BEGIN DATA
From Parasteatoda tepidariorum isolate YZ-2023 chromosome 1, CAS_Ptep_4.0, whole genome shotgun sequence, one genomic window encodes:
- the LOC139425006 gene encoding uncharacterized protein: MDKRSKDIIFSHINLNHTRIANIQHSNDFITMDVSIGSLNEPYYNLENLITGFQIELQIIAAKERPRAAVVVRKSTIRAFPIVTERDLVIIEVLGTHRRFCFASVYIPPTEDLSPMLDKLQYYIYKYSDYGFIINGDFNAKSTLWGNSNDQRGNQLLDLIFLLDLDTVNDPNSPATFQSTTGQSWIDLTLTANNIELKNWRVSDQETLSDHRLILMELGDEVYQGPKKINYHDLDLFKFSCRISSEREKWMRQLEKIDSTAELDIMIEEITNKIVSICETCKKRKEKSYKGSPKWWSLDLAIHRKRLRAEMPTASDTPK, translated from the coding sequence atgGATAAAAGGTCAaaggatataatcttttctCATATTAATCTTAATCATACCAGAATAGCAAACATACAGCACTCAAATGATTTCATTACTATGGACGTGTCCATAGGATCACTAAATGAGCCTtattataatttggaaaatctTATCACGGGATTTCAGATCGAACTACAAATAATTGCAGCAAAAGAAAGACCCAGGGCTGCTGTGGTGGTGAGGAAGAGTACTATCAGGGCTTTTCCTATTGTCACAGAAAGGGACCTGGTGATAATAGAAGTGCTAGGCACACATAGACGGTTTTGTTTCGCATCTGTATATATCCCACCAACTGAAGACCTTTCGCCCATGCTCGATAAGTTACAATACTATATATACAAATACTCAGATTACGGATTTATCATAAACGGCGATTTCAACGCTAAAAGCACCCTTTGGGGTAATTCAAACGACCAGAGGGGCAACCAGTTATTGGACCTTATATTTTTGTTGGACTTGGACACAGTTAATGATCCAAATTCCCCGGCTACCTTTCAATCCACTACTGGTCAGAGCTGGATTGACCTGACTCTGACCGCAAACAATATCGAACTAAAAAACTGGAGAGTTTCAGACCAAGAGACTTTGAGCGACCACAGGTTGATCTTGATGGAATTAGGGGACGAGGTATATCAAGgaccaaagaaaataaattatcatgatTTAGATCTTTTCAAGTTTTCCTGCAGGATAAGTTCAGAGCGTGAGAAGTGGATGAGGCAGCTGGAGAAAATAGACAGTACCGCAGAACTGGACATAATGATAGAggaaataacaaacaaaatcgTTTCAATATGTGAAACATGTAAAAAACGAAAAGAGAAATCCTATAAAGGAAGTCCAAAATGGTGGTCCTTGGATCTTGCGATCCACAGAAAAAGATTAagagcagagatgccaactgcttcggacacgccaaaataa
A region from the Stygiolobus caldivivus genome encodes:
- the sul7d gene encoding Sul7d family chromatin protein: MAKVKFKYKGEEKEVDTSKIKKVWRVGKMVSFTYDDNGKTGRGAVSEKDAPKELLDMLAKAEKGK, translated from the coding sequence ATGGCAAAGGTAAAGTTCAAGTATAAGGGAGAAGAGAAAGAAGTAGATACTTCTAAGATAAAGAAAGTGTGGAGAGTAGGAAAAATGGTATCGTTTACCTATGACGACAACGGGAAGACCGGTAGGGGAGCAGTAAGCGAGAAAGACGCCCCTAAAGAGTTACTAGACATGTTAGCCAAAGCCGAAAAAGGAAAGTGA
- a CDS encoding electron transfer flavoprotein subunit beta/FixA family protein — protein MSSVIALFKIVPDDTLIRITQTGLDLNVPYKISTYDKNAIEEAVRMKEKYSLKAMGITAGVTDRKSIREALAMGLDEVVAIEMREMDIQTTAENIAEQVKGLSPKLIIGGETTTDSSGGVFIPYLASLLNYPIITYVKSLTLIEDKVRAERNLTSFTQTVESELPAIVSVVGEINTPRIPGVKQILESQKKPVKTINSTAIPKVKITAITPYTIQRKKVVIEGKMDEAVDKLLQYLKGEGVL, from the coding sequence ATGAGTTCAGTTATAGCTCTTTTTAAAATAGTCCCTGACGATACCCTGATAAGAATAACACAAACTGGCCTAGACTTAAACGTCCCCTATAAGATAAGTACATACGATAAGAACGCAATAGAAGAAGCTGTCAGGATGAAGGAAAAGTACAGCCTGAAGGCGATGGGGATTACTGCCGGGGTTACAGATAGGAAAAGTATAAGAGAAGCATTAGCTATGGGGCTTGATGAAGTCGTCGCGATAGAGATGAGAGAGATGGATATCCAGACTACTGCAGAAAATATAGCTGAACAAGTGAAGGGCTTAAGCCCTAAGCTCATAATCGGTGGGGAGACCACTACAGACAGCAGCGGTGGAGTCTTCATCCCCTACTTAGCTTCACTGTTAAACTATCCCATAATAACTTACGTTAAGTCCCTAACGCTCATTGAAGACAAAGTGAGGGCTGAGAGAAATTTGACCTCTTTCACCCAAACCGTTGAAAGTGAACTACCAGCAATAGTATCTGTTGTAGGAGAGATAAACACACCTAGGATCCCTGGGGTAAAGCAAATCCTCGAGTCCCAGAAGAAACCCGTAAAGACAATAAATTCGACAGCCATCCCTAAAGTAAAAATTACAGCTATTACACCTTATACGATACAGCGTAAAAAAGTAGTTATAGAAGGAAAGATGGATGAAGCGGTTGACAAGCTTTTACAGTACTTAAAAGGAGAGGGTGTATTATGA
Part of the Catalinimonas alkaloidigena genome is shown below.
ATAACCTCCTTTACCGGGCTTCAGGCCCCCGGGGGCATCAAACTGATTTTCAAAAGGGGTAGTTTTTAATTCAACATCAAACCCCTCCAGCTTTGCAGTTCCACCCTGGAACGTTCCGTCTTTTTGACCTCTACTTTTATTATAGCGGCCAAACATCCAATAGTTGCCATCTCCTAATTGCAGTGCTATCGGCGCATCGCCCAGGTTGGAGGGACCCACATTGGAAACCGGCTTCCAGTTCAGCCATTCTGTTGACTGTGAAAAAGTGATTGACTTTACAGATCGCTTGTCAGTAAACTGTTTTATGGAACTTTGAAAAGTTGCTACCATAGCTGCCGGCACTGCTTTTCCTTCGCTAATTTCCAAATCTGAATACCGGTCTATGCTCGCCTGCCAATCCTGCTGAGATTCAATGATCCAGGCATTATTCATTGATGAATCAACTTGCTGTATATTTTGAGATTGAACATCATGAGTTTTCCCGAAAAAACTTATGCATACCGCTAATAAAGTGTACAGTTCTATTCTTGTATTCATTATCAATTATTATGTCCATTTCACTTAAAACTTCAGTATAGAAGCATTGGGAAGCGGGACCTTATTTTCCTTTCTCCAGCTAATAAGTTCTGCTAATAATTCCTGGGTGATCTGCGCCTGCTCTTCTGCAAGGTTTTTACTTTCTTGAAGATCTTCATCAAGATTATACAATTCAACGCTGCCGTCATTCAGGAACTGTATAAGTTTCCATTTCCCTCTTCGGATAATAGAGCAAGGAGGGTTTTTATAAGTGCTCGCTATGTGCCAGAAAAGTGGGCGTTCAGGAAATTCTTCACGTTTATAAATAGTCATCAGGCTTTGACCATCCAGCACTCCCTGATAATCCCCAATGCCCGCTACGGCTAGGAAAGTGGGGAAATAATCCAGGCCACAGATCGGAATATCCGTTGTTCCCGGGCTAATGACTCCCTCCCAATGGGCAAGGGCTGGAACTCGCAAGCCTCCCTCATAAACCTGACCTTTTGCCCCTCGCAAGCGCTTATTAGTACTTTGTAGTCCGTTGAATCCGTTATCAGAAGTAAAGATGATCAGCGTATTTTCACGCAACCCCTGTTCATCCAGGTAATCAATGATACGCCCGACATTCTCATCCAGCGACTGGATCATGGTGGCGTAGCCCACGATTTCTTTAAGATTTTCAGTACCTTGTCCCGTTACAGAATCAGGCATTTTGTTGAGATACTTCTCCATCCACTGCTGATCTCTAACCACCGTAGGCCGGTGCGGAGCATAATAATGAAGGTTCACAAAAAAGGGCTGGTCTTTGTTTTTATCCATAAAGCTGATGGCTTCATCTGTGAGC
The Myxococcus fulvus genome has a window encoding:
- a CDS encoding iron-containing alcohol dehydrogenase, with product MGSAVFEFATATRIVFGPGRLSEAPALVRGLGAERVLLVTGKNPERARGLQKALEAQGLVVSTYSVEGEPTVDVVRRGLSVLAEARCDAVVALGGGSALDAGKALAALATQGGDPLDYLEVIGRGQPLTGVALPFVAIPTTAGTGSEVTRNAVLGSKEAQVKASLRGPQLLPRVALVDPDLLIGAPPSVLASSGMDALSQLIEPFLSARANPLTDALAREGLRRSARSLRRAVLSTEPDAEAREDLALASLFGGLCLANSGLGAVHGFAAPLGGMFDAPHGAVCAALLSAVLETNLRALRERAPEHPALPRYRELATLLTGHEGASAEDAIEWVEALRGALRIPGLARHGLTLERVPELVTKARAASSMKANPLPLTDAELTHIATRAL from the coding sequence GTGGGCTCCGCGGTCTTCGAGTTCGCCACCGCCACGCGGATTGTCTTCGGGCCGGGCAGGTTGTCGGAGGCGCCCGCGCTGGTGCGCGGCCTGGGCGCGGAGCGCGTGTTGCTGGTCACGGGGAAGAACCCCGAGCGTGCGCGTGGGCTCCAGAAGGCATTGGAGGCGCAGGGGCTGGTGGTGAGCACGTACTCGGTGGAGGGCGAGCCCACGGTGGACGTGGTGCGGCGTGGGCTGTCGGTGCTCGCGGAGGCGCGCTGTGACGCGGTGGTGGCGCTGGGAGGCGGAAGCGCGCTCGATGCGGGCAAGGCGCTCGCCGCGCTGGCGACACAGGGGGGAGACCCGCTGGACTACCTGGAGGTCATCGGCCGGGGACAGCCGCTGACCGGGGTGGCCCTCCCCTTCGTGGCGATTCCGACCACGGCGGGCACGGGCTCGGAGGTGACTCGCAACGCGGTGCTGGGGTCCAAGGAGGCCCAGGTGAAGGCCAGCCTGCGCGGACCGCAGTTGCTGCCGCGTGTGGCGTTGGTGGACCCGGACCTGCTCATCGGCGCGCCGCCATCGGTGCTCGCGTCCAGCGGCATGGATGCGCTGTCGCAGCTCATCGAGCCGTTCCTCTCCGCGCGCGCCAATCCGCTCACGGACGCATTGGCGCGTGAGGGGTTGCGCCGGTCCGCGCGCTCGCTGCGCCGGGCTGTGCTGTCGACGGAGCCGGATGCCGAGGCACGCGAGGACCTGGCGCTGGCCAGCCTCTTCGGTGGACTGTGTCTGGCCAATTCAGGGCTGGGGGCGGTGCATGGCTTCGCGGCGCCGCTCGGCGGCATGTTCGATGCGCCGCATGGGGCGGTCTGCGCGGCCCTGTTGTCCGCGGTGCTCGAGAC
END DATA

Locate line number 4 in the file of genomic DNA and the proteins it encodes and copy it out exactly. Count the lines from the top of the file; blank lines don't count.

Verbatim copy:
- the sul7d gene encoding Sul7d family chromatin protein: MAKVKFKYKGEEKEVDTSKIKKVWRVGKMVSFTYDDNGKTGRGAVSEKDAPKELLDMLAKAEKGK, translated from the coding sequence ATGGCAAAGGTAAAGTTCAAGTATAAGGGAGAAGAGAAAGAAGTAGATACTTCTAAGATAAAGAAAGTGTGGAGAGTAGGAAAAATGGTATCGTTTACCTATGACGACAACGGGAAGACCGGTAGGGGAGCAGTAAGCGAGAAAGACGCCCCTAAAGAGTTACTAGACATGTTAGCCAAAGCCGAAAAAGGAAAGTGA